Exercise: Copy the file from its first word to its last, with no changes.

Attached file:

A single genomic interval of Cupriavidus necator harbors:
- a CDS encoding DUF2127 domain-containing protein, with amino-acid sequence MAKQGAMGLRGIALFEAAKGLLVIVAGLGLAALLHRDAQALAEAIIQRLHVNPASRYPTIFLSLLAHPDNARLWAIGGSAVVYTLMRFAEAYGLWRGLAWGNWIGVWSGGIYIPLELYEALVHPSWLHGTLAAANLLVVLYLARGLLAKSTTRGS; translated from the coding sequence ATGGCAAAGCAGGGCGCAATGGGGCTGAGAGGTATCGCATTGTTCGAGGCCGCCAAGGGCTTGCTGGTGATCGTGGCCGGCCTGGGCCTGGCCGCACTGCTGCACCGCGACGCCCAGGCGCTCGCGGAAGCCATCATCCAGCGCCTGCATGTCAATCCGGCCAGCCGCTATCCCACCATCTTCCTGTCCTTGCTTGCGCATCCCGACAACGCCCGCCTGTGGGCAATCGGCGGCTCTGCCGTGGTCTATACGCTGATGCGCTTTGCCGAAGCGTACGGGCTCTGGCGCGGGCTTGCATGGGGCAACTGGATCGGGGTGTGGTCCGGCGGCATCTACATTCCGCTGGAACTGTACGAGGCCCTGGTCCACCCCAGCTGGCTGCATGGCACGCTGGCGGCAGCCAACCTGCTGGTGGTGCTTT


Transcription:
A single genomic interval of Cupriavidus necator harbors:
- a CDS encoding DUF2127 domain-containing protein, with amino-acid sequence MAKQGAMGLRGIALFEAAKGLLVIVAGLGLAALLHRDAQALAEAIIQRLHVNPASRYPTIFLSLLAHPDNARLWAIGGSAVVYTLMRFAEAYGLWRGLAWGNWIGVWSGGIYIPLELYEALVHPSWLHGTLAAANLLVVLYLARGLLAKSTTRGS; translated from the coding sequence ATGGCAAAGCAGGGCGCAATGGGGCTGAGAGGTATCGCATTGTTCGAGGCCGCCAAGGGCTTGCTGGTGATCGTGGCCGGCCTGGGCCTGGCCGCACTGCTGCACCGCGACGCCCAGGCGCTCGCGGAAGCCATCATCCAGCGCCTGCATGTCAATCCGGCCAGCCGCTATCCCACCATCTTCCTGTCCTTGCTTGCGCATCCCGACAACGCCCGCCTGTGGGCAATCGGCGGCTCTGCCGTGGTCTATACGCTGATGCGCTTTGCCGAAGCGTACGGGCTCTGGCGCGGGCTTGCATGGGGCAACTGGATCGGGGTGTGGTCCGGCGGCATCTACATTCCGCTGGAACTGTACGAGGCCCTGGTCCACCCCAGCTGGCTGCATGGCACGCTGGCGGCAGCCAACCTGCTGGTGGTGCTTT